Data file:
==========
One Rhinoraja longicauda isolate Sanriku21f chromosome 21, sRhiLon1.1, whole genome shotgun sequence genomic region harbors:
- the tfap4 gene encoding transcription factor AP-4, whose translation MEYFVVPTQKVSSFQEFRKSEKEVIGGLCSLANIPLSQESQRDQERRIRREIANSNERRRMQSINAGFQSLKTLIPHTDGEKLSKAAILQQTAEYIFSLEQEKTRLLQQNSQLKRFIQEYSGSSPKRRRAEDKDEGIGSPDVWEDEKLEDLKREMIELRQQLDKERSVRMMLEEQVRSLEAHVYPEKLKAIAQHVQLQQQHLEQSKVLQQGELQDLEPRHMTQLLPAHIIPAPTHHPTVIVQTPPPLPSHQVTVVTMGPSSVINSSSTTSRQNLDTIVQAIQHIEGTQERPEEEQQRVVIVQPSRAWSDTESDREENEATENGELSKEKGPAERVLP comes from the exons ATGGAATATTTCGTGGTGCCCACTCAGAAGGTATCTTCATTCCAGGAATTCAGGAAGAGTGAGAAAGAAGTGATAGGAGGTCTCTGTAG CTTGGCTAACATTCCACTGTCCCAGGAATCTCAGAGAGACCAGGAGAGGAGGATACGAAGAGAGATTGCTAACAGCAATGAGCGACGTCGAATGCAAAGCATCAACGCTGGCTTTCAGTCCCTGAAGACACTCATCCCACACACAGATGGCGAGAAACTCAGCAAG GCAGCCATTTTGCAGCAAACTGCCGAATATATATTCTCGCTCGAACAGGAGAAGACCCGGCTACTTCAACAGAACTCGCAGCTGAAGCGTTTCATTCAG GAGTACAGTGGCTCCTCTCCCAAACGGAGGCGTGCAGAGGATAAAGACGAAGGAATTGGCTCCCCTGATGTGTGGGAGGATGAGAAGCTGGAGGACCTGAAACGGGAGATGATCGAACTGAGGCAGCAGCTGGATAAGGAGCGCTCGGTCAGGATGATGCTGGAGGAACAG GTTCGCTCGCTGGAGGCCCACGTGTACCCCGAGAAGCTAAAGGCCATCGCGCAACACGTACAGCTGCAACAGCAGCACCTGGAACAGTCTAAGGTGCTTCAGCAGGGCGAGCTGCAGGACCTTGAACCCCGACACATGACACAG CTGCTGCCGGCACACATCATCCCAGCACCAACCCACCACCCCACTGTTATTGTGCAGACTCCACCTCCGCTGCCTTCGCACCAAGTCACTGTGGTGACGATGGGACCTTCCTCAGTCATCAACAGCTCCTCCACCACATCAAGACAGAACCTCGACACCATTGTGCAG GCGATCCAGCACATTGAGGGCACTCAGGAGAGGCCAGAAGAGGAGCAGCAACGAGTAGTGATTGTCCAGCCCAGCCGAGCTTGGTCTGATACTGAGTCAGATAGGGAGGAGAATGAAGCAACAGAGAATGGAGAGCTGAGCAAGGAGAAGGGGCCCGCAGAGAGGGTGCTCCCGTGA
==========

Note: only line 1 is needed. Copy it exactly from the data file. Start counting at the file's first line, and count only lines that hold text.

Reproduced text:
One Rhinoraja longicauda isolate Sanriku21f chromosome 21, sRhiLon1.1, whole genome shotgun sequence genomic region harbors: